And they are important because they help all of us connect with our own heritage.  Vesterheim uses the story of Norwegian immigrants to explore aspects of identity and culture common to everyone.

Norwegian-Americans are lucky that thoughtful individuals did collect and preserve such an abundance of folk art.  But those of us who descend from cultural groups which did not, perhaps, manage to save so much can be inspired to wonder about and search for our own ethnic and folk art traditions.  In my case, how did my Swiss and Dutch and Scottish forebears express themselves with paint brushes, or knitting needles, or carving knives?

Some of our ancestors carried what they could of their lives from old world to new in  rosemaled trunks.  Others tucked what was precious in battered suitcases, lumpy bedrolls, leather pouches…and, simply, their hearts.  Vesterheim, and other historic sites and museums, remind us of that.  Their collections hold treasures for us all.

To learn more about Vesterheim, its collections, its educational programs and special events, and its ongoing classes in folk art and culture, visit

To get a glimpse of this wonderful place, check out the video:

And soon, I promise—on to the ale bowls!

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6 Responses to “More Than I Was Looking For”

  1. Meg Says:

    Sounds wonderful. I am still kicking myself for not visiting more places like this in my six years living in the Midwest.

  2. Charlie Langton Says:

    It was great meeting you, however briefly, during your recent visit. It is always so gratifying when visitors appreciate the work we do. Thank you so much. I have posted a link to your blog on our Vesterheim Facebook page and will do so on our web page as well.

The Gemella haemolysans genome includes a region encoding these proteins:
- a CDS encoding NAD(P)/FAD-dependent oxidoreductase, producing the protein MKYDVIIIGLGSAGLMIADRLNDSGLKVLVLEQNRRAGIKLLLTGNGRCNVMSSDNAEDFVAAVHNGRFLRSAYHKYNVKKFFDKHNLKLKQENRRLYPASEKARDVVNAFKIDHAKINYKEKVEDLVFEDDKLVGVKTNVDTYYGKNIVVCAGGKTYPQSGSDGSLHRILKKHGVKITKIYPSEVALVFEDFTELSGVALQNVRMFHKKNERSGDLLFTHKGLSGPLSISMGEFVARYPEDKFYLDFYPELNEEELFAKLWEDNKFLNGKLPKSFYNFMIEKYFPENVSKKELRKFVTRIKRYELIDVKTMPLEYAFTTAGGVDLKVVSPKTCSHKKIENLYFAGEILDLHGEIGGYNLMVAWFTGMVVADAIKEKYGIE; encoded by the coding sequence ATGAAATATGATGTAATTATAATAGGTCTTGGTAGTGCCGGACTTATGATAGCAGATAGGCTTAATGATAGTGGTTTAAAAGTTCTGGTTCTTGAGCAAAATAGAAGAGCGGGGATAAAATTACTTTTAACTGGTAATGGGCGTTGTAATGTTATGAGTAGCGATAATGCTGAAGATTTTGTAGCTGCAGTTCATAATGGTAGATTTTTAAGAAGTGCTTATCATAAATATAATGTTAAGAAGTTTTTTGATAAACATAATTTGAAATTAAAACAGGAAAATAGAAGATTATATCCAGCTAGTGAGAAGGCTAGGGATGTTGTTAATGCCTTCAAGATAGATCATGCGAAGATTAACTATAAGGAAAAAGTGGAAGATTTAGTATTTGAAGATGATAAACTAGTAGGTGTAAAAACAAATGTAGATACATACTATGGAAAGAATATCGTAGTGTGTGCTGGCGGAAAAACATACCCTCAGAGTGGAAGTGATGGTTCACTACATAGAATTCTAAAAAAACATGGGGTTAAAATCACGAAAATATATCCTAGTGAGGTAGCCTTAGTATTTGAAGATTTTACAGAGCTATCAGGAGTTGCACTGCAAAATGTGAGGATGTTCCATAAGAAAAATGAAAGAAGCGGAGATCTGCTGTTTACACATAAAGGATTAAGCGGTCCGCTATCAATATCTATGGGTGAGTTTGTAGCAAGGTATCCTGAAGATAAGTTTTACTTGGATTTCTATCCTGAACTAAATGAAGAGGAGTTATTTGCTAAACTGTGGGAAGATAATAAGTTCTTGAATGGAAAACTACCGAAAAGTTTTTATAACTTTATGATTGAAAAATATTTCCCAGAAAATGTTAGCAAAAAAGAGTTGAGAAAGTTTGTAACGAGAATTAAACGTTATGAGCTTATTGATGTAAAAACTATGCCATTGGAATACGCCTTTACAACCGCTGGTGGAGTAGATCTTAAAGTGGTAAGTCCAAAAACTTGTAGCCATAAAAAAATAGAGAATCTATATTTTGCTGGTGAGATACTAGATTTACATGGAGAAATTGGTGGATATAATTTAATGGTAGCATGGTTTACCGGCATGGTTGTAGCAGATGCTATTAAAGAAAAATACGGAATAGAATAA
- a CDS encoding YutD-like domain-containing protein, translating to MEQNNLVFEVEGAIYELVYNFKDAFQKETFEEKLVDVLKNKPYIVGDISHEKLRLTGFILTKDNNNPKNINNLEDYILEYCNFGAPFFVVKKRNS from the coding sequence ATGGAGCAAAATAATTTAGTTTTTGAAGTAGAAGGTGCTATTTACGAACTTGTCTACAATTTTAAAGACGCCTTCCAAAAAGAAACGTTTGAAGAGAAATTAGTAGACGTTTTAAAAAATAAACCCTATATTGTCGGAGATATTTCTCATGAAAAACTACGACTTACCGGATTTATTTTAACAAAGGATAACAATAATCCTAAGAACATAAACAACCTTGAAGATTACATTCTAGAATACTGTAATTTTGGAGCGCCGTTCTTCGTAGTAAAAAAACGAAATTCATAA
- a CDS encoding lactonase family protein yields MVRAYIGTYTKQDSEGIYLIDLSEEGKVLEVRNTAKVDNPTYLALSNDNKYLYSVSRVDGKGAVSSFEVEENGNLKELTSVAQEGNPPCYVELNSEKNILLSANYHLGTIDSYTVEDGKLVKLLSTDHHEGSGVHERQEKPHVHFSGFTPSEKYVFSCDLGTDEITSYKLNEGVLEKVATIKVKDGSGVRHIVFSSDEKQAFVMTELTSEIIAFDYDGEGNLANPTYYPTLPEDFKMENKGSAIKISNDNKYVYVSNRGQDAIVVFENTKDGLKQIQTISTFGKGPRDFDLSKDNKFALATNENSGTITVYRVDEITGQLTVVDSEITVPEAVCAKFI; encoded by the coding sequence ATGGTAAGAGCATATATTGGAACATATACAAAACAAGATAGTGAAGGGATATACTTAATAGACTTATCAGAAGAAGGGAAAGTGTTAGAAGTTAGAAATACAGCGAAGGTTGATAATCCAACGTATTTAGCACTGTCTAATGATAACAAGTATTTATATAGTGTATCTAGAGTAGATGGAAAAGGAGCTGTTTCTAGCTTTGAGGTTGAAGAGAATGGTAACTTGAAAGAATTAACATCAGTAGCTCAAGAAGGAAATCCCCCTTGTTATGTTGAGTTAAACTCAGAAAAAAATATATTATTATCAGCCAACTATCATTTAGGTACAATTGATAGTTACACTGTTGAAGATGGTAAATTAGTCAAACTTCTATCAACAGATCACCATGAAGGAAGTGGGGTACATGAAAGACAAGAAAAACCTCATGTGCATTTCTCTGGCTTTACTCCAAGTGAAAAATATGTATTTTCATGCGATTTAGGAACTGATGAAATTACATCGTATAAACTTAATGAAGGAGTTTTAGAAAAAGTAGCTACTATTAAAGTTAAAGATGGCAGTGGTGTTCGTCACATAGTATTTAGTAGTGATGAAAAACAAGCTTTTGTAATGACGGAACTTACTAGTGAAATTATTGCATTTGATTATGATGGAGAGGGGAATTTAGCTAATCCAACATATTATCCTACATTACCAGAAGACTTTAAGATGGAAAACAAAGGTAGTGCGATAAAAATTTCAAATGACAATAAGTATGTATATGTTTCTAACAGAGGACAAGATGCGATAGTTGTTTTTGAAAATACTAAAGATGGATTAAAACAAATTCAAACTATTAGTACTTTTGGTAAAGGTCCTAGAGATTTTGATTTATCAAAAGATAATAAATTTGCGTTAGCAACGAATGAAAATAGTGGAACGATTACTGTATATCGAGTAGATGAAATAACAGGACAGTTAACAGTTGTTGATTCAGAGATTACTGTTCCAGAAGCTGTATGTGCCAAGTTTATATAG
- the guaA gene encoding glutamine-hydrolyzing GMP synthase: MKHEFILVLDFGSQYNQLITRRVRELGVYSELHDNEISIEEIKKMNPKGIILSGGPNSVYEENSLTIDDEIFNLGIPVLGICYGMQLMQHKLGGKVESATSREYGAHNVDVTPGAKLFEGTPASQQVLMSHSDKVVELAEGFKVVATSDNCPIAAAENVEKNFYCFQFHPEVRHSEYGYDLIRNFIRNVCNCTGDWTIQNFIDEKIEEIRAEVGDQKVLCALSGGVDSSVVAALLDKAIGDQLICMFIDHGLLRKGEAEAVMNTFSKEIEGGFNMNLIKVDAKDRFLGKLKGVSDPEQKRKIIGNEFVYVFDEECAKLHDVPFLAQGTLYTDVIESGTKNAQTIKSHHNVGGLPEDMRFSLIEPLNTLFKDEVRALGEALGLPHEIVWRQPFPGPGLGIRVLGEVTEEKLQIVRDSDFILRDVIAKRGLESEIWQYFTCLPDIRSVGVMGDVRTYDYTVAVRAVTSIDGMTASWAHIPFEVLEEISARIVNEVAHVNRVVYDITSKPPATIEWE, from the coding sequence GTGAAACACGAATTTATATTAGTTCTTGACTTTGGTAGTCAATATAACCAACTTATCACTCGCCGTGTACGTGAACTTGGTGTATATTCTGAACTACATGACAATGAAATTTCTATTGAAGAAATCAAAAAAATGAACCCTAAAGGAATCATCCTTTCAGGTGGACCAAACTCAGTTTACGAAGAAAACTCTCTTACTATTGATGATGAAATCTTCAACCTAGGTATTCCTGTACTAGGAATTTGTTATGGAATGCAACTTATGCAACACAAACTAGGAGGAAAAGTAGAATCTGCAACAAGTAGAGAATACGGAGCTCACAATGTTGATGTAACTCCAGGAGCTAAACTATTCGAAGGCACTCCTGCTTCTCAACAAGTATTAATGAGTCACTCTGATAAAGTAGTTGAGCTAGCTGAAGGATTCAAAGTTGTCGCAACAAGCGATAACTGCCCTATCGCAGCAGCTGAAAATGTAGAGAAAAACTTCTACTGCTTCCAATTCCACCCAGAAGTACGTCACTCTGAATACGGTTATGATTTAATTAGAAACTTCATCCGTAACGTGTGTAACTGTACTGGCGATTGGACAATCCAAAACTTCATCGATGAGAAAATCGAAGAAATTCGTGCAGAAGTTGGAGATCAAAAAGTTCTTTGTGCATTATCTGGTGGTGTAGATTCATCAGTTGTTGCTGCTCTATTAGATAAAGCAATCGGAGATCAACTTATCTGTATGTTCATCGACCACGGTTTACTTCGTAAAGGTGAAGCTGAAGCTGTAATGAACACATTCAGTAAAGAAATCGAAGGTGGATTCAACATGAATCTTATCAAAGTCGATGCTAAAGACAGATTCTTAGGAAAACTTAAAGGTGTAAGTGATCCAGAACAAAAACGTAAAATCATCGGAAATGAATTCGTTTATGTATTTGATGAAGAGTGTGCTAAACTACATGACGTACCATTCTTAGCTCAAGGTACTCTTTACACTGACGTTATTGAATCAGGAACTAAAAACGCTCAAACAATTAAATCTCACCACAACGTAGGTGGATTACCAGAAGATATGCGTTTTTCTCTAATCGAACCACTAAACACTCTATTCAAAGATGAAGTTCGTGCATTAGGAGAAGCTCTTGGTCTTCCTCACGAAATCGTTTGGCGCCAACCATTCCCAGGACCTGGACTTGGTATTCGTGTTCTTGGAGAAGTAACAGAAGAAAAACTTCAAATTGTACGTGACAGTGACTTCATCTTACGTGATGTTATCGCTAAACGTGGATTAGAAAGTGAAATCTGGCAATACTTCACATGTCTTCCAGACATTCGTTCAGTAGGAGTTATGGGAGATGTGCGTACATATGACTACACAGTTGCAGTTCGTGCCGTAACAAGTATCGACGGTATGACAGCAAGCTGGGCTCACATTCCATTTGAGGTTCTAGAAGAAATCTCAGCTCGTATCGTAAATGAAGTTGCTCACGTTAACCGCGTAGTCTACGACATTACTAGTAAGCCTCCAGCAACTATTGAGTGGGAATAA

3. Kathleen Ernst Says:

    Meg — make a list, and come back to the Midwest to visit!

    And Charlie–I had such a lovely time! It’s great to collaborate. Thanks for your help.

  4. Meg Says:

    One of these years I will, I promise [g].

  5. Lori Orser Says:

    I didn’t know about this — and it’s not THAT far from where I live. Given my ancestry, this is on my must-see list! The crafts, like knitting, hardanger embroidery, tole (sp?) painting, rosemaling — they’re all still popular here, and there are two stores in town that sell only Scandinavian imports — but still. There’s a great Norse museum in Minot. Minot is also home to the annual Hostfest (there’s a / through the o; I don’t know how to type that), the world’s largest gathering of Scandinavians for crafts, music, food, and more. Plane-loads of people come from Norway, Sweden, Denmark, and Iceland, along with all the Americans who come. You should visit it some October!

    • Kathleen Ernst Says:

      I’d love to come visit! I’ll definitely keep that in mind, if I’m able to come to the area–especially the festival! I had a wonderful visit to Iowa’s Norwegian-American Museum, Vesterheim recently (as noted in my last post). The folk arts from Scandinavia are so gorgeous….